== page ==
What is the best way of creating an alphabetically sorted list in Python?
mylist = ["b", "C", "A"] mylist.sort()
This modifies your original list (i.e. sorts in-place). To get a sorted copy of the list, without changing the original, use the
for x in sorted(mylist): print x
However, the examples above are a bit naive, because they don't take locale into account, and perform a case-sensitive sorting. You can take advantage of the optional parameter
key to specify custom sorting order (the alternative, using
cmp, is a deprecated solution, as it has to be evaluated multiple times -
key is only computed once per element).
So, to sort according to the current locale, taking language-specific rules into account (
cmp_to_key is a helper function from functools):
And finally, if you need, you can specify a custom locale for sorting:
import locale locale.setlocale(locale.LC_ALL, 'en_US.UTF-8') # vary depending on your lang/locale assert sorted((u'Ab', u'ad', u'aa'), key=cmp_to_key(locale.strcoll)) == [u'aa', u'Ab', u'ad']
Last note: you will see examples of case-insensitive sorting which use the
lower() method - those are incorrect, because they work only for the ASCII subset of characters. Those two are wrong for any non-English data:
# this is incorrect! mylist.sort(key=lambda x: x.lower()) # alternative notation, a bit faster, but still wrong mylist.sort(key=str.lower)
mylist.sort(key=str.lower)is faster.– jfsOct 27, 2008 at 21:30
2Good point. I'll leave my current example as-is, since it's probably easier for a beginner to see what's happening, but I'll keep that in mind in the future. Oct 28, 2008 at 18:48
1If anyone is curious, performance of list.sort() can be found here Feb 4, 2014 at 17:26
1@BornToCode : 1- I know. Look at the revision (2008) my comment replies to (my comment is about the unnecessary use of lambda). 2- sorting non-ASCII characters is a big separate topic. PyICU could be used instead of the locale-based solution.– jfsJun 4, 2016 at 0:48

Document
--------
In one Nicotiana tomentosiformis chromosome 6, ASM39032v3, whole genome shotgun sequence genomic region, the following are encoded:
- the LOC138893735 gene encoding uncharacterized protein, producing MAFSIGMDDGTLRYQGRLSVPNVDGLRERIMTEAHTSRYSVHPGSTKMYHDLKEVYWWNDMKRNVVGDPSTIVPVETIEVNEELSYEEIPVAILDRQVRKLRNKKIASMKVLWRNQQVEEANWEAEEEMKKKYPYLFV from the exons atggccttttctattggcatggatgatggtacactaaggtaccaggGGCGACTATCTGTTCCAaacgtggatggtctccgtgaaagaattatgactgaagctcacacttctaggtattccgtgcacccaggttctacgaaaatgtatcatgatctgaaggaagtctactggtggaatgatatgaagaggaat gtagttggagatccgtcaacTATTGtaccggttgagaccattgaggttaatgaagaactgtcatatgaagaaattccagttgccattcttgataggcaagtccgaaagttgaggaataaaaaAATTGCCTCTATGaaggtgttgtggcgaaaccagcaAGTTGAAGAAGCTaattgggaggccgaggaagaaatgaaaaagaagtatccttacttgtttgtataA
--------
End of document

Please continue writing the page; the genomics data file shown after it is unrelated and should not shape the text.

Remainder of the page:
1@Dmitry This is because you are printing the return value of the sort function called in
[1, 2, 3].sort(). As
sort()sorts the list in place (ie, changes the list directly), it doesn't return the sorted list, and actually doesn't return anything, so your print statement prints
None. If you saved your list to a variable, say
print(x), you would see the sorted list.– bjg222Dec 30, 2017 at 20:19
It is also worth noting the
for x in sorted(list): print x
This returns a new, sorted version of a list without changing the original list.
It really is that simple :)
The proper way to sort strings is:
import locale locale.setlocale(locale.LC_ALL, 'en_US.UTF-8') # vary depending on your lang/locale assert sorted((u'Ab', u'ad', u'aa'), cmp=locale.strcoll) == [u'aa', u'Ab', u'ad'] # Without using locale.strcoll you get: assert sorted((u'Ab', u'ad', u'aa')) == [u'Ab', u'aa', u'ad']
The previous example of
mylist.sort(key=lambda x: x.lower()) will work fine for ASCII-only contexts.
Please use sorted() function in Python3
items = ["love", "like", "play", "cool", "my"] sorted(items2)
But how does this handle language specific sorting rules? Does it take locale into account?
list.sort() is a generic sorting function. If you want to sort according to the Unicode rules, you'll have to define a custom sort key function. You can try using the pyuca module, but I don't know how complete it is.
Old question, but if you want to do locale-aware sorting without setting
locale.LC_ALL you can do so by using the PyICU library as suggested by this answer:
import icu # PyICU def sorted_strings(strings, locale=None): if locale is None: return sorted(strings) collator = icu.Collator.createInstance(icu.Locale(locale)) return sorted(strings, key=collator.getSortKey)
Then call with e.g.:
new_list = sorted_strings(list_of_strings, "de_DE.utf8")
This worked for me without installing any locales or changing other system settings.
(This was already suggested in a comment above, but I wanted to give it more prominence, because I missed it myself at first.)
l =['abc' , 'cd' , 'xy' , 'ba' , 'dc'] l.sort() print(l1)
['abc', 'ba', 'cd', 'dc', 'xy']
s = "ZWzaAd"
To sort above string the simple solution will be below one.
names = ['Jasmine', 'Alberto', 'Ross', 'dig-dog'] print ("The solution for this is about this names being sorted:",sorted(names, key=lambda name:name.lower()))
It is simple: https://trinket.io/library/trinkets/5db81676e4
scores = '54 - Alice,35 - Bob,27 - Carol,27 - Chuck,05 - Craig,30 - Dan,27 - Erin,77 - Eve,14 - Fay,20 - Frank,48 - Grace,61 - Heidi,03 - Judy,28 - Mallory,05 - Olivia,44 - Oscar,34 - Peggy,30 - Sybil,82 - Trent,75 - Trudy,92 - Victor,37 - Walter'
scores = scores.split(',') for x in sorted(scores): print(x)
localeand it's string collation methods to sort naturally according to current locale.